Official Skreddy P19 Page HERE
P19 (released 1-25-12)(How many made?)(Highest known number -)(RETIRED – 9-10-19, replaced by General Pig)
Marc Says (via TGP):?
“The P19 is smooth, refined, fairly compressed, and has the highs and lows really dialed–velvety but still a nice amount of aggression…I’ve been trying to tell people for a long time that the P19 does “The Wall” tones much better than the old Pink Flesh, but it’s hard to break a myth.”
“it’s definitely just a “Big Muff” style fuzz, same idea as the Pig Mine (which it is replacing). But it has a clearer voice, better balance on the eq, and lower noise. I just quietly made the switch yesterday evening. I had been working on the P19 for months and finally decided I was done yesterday after revisiting it to confirm that it does indeed sound good with fresh ears and does not need any improvement. It has the ability to get lower gain sounds than the Pig Mine, which was always high gain even with the sustain knob set way low.”
“Get to know it: start with all knobs at noon. Play; should be fairly clear and balanced. Then turn all knobs to 1:00 o’clock. Play; should be a touch more aggressive and cutting. Now you have an idea, quickly, of what works better for your amp. Fairly good to go with knobs close to noon and adjusting in small increments. Some real fun with sustain cranked too of course (but then only useful for leads and not so much rhythm of course). If you have a scooped amp (e.g., Fender), the mids switch to “Hump” will definitely help.”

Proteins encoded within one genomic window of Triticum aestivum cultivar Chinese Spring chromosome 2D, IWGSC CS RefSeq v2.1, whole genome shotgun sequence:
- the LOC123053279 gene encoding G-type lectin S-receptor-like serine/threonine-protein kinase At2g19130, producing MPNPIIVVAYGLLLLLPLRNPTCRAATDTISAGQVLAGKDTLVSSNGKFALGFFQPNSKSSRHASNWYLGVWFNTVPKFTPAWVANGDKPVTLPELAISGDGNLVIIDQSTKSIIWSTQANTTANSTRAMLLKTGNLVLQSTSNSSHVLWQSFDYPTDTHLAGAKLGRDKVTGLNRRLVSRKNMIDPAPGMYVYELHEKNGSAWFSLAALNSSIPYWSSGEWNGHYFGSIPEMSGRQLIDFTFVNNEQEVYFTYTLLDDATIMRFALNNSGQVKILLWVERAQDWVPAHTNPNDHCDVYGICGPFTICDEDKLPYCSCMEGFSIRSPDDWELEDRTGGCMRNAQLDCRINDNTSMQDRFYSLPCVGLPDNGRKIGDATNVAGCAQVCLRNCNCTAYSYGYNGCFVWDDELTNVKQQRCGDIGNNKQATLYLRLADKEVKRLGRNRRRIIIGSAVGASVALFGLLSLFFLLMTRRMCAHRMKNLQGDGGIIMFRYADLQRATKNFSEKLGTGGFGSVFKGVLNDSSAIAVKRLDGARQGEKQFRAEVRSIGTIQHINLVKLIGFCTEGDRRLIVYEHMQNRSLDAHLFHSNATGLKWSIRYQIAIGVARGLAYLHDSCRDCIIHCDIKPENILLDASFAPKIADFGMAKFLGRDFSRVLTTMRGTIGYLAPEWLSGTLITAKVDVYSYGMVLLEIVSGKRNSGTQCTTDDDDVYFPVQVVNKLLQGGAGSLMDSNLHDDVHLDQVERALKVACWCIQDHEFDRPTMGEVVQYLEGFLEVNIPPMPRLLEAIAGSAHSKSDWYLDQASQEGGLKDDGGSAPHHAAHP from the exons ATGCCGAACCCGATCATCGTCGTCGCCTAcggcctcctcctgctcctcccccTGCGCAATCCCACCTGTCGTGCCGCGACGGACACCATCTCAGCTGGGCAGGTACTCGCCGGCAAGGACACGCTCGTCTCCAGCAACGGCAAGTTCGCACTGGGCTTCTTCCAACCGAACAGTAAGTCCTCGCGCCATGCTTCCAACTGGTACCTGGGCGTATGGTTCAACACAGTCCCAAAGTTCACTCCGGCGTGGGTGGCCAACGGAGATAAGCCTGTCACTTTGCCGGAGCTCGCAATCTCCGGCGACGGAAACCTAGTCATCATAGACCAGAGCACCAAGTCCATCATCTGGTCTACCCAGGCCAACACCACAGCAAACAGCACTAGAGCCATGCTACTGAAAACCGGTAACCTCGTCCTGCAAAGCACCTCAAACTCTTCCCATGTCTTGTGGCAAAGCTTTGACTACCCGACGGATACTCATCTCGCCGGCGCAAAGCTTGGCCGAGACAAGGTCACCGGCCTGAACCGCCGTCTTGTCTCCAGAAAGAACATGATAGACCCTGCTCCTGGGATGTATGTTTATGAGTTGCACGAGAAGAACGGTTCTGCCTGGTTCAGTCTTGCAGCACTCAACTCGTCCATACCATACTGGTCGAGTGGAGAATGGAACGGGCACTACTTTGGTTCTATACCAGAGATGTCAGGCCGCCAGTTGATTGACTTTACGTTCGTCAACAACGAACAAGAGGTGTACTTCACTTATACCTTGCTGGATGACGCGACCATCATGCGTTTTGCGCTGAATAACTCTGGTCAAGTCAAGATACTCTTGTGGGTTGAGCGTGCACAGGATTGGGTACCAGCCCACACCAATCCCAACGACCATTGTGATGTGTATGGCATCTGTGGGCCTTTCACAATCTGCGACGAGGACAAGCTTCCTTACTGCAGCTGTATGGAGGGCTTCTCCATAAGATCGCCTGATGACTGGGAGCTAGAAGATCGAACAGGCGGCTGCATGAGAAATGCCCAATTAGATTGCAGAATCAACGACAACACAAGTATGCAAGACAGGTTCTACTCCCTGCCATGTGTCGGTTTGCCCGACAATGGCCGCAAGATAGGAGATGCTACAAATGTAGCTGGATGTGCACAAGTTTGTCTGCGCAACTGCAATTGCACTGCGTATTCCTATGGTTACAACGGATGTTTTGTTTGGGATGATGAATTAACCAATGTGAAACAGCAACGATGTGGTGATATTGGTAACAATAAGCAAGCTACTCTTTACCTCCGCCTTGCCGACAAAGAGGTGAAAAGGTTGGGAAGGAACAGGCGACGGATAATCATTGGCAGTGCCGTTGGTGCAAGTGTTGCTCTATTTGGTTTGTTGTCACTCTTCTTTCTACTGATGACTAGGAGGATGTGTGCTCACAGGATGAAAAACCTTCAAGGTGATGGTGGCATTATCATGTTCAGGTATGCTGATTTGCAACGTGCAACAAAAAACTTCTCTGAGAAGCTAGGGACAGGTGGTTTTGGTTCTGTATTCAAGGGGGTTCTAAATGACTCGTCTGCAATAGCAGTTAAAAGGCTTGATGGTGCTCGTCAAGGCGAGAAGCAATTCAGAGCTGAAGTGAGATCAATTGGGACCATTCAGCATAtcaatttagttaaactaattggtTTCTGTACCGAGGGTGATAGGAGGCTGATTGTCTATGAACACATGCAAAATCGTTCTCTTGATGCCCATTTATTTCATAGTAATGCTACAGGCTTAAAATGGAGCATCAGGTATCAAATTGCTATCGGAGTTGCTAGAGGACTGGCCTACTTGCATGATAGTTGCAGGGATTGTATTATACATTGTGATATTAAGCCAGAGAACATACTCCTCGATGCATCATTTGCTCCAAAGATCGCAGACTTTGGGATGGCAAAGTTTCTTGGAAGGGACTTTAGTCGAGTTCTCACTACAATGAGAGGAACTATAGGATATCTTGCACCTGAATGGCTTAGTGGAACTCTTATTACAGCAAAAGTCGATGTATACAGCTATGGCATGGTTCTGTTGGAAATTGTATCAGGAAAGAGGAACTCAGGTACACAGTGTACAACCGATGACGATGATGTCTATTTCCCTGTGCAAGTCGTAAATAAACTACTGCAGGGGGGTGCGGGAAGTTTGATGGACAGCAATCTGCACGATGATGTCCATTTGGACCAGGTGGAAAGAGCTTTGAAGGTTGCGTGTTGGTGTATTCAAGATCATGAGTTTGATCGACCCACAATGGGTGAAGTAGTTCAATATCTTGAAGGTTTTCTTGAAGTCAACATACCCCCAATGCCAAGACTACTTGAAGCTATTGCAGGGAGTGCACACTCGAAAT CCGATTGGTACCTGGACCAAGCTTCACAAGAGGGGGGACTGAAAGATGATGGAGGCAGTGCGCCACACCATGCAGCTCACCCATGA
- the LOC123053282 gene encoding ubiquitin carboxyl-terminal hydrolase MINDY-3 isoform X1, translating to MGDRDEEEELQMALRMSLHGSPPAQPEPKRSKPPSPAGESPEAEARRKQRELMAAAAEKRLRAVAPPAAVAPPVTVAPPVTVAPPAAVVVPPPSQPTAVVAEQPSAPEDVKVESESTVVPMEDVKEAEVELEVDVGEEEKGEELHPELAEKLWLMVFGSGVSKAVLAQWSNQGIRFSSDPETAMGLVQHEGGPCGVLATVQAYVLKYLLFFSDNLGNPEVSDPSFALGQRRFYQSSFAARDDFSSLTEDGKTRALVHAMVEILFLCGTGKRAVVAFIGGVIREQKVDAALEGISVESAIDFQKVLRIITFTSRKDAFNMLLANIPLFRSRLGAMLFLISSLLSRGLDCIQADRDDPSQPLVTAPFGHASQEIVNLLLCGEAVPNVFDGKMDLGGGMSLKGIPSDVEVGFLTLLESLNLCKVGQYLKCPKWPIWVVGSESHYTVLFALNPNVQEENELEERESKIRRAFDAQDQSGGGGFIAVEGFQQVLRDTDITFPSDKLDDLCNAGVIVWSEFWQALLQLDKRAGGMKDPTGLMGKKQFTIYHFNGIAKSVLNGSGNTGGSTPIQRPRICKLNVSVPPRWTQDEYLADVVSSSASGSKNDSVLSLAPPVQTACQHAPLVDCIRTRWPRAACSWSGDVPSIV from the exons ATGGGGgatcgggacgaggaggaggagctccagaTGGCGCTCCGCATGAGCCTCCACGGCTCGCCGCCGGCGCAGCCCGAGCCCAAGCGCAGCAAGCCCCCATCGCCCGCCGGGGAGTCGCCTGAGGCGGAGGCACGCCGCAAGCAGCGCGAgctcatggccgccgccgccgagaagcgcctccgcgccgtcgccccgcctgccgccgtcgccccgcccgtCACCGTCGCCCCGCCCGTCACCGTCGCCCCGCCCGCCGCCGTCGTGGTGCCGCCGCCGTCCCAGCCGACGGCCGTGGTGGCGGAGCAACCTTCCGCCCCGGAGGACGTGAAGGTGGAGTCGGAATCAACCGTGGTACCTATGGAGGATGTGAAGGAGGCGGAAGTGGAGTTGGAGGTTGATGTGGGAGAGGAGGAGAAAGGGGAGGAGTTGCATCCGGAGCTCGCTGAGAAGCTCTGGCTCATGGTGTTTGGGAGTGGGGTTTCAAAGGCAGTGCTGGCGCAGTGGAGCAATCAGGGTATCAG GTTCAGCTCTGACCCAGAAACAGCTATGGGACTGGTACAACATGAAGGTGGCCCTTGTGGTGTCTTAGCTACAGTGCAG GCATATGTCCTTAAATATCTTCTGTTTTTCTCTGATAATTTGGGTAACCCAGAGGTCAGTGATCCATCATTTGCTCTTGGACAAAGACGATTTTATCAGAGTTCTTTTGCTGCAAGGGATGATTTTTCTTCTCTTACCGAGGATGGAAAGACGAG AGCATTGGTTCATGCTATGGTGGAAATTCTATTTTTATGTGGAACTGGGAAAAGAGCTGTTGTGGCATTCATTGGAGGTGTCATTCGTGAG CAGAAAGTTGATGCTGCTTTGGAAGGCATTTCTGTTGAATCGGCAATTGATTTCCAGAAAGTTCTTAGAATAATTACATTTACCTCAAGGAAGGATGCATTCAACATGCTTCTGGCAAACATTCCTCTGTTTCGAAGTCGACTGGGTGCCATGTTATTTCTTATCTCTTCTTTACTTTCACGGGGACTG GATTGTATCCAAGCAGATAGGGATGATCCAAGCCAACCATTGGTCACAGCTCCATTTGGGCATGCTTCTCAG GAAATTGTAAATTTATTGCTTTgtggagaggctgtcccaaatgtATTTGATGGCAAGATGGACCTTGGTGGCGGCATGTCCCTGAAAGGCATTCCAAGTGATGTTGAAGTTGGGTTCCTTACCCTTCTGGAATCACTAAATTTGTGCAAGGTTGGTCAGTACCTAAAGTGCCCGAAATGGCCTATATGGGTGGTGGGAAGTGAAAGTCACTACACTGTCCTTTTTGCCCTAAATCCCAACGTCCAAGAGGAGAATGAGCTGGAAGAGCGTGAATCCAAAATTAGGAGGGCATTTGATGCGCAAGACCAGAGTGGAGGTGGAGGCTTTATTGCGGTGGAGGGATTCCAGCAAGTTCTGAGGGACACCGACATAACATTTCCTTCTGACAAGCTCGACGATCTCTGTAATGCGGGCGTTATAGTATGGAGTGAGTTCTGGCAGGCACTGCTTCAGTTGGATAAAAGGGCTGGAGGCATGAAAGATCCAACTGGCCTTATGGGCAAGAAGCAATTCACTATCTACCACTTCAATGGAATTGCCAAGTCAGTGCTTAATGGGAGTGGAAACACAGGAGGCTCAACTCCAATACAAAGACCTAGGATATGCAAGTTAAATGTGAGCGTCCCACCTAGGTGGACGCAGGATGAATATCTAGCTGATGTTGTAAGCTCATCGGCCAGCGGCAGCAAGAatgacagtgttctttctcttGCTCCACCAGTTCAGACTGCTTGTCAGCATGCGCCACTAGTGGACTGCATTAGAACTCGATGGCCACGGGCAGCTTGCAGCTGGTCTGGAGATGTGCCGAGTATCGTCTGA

“Yep. But play the opening note of “In the Flesh” with a P19. It gets that fuzzy attack but without any boominess, just like it should. I don’t make the Mayo anymore, but it was great at that full, heavy wall-of fuzz with the big bottom.”
The functional range on the sustain control does go a lot lower; and the tone has a subtly but noticeably clearer nature. The transistors do less of the distorting in this one and let the diodes do their clipping in a more precise way. I still use my secret sauce diode combination for ever-so-slightly asymmetrical clipping, just to keep it interesting.
I don’t know how much you’ll appreciate the effect of the flat/hump switch; it’s roughly the same difference (though this tone stack does have a different basic formulation). I only put as much boost into that switch as I think will be needful while keeping its essential nature intact. It’s there to pop up the mids, just enough, to keep from getting swamped in a live mix, but not to give you two different sounds.
I actually experimented with a more powerful form of the switch a few years back, a double-pole, double-throw switch, just to be able to have total control. But I didn’t think it needed be so dramatic after playing with it for a few minutes.